It’s hard enough to get retirement planning right with all the challenges your clients face—market volatility, living longer than they imagined—that could take their savings, but have you considered some of the other challenges they face that could take their lives? According to the Substance Abuse and Mental Health Services Administration, the proportion of older people treated for a combination of cocaine and alcohol abuse tripled between 1992 and 2008, and suicide rates are highest among people over the age of 65, according to the American Association of Suicidology. In our January 2012 issue, Olivia Mellan broaches this topic with actionable tips on how to prepare your clients for a retirement that more accurately reflects reality.
The recession and its aftermath have hurt everyone, but the past 10 years have been no picnic. Savita Iyer-Ahrestani talks to industry veterans to get their thoughts on where we’ve been, where we’re going and what we can expect.
So many of the supposedly “non-correlated” asset classes sure were correlated during the economic crisis in 2008 and 2009, but the managed futures class wasn’t one of them. Ben Warwick, CEO of Quantitative Equity Strategies and frequent contributor to AdvisorOne, explains why managed futures are such an effective hedge in this month’s Overlooked Managers.
He’s silver-haired and distinguished. She’s cute and toned. They’re sitting in beach chairs watching the sunset, or maybe walking hand in hand along the water’s edge. They’re relaxed, contented, affectionate. They’re retired.
We’ve all seen this stereotype in retirement planning ads and brochures. But with the baby-boom juggernaut now beginning to roll past 65, the authors of two perceptive new books say that advisors need to help clients prepare more realistically for what retirement will be like. Olivia Mellan talks to Robert Laura, author of “Naked Retirement,” for his perspective on the often unaccounted for dangers in retirement.
Roberta Taylor and Dorian Mintzer, “The Couple’s Retirement Puzzle: 10 Must-Have Conversations for Transitioning to the Second Half of Life,” outline ways advisors can make sure their clients are communicating to ensure their retirement dreams aren’t derailed by each other.
Even veteran investment professionals, those who have been in the business for decades, are not shy to say that the 2001–2011 period was probably the worst time they have ever been through.
At the outset of a new decade, both the financial markets and the global economy still look tenuous. The European sovereign crisis is not resolved, the U.S. economy is fragile and inflation is on everyone’s cards as a top concern in the years to come.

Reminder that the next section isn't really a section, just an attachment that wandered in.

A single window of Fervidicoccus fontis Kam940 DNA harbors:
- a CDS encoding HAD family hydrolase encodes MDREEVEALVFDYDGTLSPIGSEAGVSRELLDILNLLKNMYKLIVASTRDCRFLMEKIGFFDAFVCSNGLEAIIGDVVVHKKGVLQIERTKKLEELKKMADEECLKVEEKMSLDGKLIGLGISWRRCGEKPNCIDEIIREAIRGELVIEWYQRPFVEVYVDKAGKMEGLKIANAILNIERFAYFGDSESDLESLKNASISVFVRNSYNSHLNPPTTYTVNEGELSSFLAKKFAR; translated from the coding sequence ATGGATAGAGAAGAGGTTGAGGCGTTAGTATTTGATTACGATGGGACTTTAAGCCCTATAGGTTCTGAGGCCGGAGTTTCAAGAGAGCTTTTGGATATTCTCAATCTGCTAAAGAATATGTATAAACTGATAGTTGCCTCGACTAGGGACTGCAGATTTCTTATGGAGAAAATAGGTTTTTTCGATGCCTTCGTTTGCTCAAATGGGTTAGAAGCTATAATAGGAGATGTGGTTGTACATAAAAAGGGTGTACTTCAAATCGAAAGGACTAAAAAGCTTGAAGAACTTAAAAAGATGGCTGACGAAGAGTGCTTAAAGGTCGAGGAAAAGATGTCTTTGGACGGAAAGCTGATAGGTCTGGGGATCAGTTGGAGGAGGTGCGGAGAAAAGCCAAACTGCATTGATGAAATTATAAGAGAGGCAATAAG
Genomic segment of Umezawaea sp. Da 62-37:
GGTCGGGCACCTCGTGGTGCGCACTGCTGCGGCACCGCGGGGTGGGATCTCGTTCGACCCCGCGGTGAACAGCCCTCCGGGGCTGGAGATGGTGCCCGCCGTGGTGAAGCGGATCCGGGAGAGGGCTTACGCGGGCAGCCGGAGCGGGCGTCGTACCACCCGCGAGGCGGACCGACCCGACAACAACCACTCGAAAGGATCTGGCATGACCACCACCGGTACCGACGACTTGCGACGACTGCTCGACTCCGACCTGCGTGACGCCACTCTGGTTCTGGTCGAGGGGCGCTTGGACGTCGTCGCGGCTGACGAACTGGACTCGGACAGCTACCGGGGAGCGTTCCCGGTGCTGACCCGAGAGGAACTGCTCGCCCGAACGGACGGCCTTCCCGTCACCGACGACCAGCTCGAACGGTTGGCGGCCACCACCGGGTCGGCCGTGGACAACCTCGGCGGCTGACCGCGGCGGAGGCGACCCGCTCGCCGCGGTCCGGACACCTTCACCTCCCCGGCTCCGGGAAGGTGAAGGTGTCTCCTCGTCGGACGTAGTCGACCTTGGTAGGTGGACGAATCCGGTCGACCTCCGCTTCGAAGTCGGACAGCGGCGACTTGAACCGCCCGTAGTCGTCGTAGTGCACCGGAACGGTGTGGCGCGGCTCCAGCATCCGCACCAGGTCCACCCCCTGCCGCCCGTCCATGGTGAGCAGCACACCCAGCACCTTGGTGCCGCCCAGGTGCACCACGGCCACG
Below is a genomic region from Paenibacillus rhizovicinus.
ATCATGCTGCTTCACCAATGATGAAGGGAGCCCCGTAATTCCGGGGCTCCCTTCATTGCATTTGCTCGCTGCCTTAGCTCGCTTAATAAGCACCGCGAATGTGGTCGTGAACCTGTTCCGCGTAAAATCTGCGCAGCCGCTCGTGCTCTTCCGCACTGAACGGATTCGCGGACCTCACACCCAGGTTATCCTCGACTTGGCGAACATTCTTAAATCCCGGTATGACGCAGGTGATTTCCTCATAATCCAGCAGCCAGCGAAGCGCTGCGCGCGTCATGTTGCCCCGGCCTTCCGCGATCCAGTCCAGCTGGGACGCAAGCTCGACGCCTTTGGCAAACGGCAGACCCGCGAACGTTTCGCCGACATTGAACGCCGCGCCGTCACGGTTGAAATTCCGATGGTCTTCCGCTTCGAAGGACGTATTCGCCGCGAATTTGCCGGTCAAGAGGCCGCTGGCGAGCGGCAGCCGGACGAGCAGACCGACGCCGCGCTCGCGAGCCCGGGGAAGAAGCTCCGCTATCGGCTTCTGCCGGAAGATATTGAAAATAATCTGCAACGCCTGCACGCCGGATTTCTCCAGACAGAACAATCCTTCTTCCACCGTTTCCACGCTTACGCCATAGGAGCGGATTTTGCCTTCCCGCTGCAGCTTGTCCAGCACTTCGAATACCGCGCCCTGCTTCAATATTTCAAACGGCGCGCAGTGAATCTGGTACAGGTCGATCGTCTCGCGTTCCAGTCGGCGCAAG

Yet seasoned investment managers believe that it’s still possible to come out on top, and maybe even perform better in the decade to come, if they approach the market with dedication, discipline and devotion to the practice of investment management. Savita Iyer-Ahrestani talks to some industry veterans to get their take on where the next 10 years will take us.
In today’s markets, everyone is looking for a way to manage volatility. Ben Warwick and his team at Quantitative Equity Strategies have found one. Editor in Chief John Sullivan sat down with Warwick to learn more about it. He took so long to answer our first question about the benefits of managed futures, we wondered if he was multitasking.
“No, I’m not, I’m just trying to come up with a very easy to understand version of a not so easy to understand story,” Warwick said when he finally got started.
Lately an advisor can rarely open a trade publication without coming across at least one article focusing on succession planning (we’re guilty of that as well). Most of these columns center on how dire the problem is with the hope being that couching lack of preparedness in such alarming terms will inspire advisors to action. Outside of recommendations to begin succession planning sooner, specific solutions are often in short supply.
FA Insight admits to being guilty of perpetuating the succession fixation as well, citing in their recently released “2011 FA Insight Study of Advisory Firms: People and Pay” that lack of preparedness for succession presents “the greatest vulnerability for all firms.” The latest FA Insight study goes further, however, in striving to identify why succession is such a serious challenge and recommending key areas of focus for advisors to improve their preparedness. Eliza De Pardo and Dan Inveen walk us through the survey results in Part 2 of their 2011 People and Pay series.